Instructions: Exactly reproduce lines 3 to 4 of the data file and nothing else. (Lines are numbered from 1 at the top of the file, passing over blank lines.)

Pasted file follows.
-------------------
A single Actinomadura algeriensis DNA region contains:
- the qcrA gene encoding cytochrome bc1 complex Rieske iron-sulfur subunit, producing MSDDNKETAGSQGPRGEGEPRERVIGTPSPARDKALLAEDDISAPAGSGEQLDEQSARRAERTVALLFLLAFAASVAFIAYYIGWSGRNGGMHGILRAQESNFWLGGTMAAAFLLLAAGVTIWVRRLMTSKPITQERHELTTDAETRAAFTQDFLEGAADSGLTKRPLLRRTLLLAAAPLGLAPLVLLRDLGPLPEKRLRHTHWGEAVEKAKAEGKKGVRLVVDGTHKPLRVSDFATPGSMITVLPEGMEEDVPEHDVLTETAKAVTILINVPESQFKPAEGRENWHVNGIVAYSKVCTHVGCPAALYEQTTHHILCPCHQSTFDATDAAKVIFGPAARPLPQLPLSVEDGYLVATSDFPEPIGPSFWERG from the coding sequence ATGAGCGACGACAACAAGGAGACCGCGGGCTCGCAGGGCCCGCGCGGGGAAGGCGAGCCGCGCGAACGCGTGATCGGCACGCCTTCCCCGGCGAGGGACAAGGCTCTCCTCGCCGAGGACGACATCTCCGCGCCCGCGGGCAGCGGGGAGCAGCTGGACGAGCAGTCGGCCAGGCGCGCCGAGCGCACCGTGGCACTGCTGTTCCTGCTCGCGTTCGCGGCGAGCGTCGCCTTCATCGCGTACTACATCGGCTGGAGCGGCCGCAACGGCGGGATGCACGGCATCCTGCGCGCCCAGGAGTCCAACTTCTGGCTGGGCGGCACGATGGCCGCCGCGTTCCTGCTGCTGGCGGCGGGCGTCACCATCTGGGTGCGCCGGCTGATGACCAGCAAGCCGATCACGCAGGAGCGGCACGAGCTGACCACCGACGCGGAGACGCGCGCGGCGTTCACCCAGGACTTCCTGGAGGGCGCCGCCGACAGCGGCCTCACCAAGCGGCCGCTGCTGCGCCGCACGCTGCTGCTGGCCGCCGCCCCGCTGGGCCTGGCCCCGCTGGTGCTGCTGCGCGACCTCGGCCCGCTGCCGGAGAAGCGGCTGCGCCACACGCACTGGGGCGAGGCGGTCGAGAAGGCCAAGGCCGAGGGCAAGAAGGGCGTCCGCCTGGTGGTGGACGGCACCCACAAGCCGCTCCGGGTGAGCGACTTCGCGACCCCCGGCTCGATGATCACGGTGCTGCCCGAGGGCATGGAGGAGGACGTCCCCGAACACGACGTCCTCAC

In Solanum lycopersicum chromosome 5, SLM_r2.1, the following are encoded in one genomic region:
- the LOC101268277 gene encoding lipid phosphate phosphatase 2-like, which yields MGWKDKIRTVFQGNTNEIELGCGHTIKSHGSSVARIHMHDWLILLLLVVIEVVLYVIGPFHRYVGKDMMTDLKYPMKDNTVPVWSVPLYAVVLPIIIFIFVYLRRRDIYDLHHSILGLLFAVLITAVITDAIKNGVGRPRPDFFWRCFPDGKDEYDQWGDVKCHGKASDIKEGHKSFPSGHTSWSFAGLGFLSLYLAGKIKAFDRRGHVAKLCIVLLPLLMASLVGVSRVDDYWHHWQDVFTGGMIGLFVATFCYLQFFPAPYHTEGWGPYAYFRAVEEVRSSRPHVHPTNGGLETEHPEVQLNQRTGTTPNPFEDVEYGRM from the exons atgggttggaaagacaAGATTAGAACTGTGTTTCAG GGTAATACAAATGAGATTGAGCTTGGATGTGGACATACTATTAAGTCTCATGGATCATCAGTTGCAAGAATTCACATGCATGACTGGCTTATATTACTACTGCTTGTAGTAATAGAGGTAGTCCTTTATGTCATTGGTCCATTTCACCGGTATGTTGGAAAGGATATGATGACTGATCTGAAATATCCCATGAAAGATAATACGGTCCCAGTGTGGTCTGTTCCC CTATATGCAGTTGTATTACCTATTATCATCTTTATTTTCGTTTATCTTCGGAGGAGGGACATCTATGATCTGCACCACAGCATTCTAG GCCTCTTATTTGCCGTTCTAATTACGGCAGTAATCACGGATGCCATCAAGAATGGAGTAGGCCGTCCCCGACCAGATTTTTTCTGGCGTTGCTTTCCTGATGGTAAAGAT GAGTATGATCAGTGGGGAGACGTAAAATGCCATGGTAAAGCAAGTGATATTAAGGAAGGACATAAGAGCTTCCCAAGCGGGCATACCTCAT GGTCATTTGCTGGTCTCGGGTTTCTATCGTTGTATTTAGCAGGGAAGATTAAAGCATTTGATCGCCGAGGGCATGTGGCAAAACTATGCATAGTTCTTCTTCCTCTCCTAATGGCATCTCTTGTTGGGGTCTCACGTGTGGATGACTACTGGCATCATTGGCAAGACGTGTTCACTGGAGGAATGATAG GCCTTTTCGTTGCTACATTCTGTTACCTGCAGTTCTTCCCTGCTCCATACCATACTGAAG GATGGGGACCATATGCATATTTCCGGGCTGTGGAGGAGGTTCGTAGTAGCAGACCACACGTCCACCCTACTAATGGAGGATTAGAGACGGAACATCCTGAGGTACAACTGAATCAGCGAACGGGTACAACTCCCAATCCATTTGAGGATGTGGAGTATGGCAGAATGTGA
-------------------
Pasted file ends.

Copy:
In Solanum lycopersicum chromosome 5, SLM_r2.1, the following are encoded in one genomic region:
- the LOC101268277 gene encoding lipid phosphate phosphatase 2-like, which yields MGWKDKIRTVFQGNTNEIELGCGHTIKSHGSSVARIHMHDWLILLLLVVIEVVLYVIGPFHRYVGKDMMTDLKYPMKDNTVPVWSVPLYAVVLPIIIFIFVYLRRRDIYDLHHSILGLLFAVLITAVITDAIKNGVGRPRPDFFWRCFPDGKDEYDQWGDVKCHGKASDIKEGHKSFPSGHTSWSFAGLGFLSLYLAGKIKAFDRRGHVAKLCIVLLPLLMASLVGVSRVDDYWHHWQDVFTGGMIGLFVATFCYLQFFPAPYHTEGWGPYAYFRAVEEVRSSRPHVHPTNGGLETEHPEVQLNQRTGTTPNPFEDVEYGRM from the exons atgggttggaaagacaAGATTAGAACTGTGTTTCAG GGTAATACAAATGAGATTGAGCTTGGATGTGGACATACTATTAAGTCTCATGGATCATCAGTTGCAAGAATTCACATGCATGACTGGCTTATATTACTACTGCTTGTAGTAATAGAGGTAGTCCTTTATGTCATTGGTCCATTTCACCGGTATGTTGGAAAGGATATGATGACTGATCTGAAATATCCCATGAAAGATAATACGGTCCCAGTGTGGTCTGTTCCC CTATATGCAGTTGTATTACCTATTATCATCTTTATTTTCGTTTATCTTCGGAGGAGGGACATCTATGATCTGCACCACAGCATTCTAG GCCTCTTATTTGCCGTTCTAATTACGGCAGTAATCACGGATGCCATCAAGAATGGAGTAGGCCGTCCCCGACCAGATTTTTTCTGGCGTTGCTTTCCTGATGGTAAAGAT GAGTATGATCAGTGGGGAGACGTAAAATGCCATGGTAAAGCAAGTGATATTAAGGAAGGACATAAGAGCTTCCCAAGCGGGCATACCTCAT GGTCATTTGCTGGTCTCGGGTTTCTATCGTTGTATTTAGCAGGGAAGATTAAAGCATTTGATCGCCGAGGGCATGTGGCAAAACTATGCATAGTTCTTCTTCCTCTCCTAATGGCATCTCTTGTTGGGGTCTCACGTGTGGATGACTACTGGCATCATTGGCAAGACGTGTTCACTGGAGGAATGATAG GCCTTTTCGTTGCTACATTCTGTTACCTGCAGTTCTTCCCTGCTCCATACCATACTGAAG GATGGGGACCATATGCATATTTCCGGGCTGTGGAGGAGGTTCGTAGTAGCAGACCACACGTCCACCCTACTAATGGAGGATTAGAGACGGAACATCCTGAGGTACAACTGAATCAGCGAACGGGTACAACTCCCAATCCATTTGAGGATGTGGAGTATGGCAGAATGTGA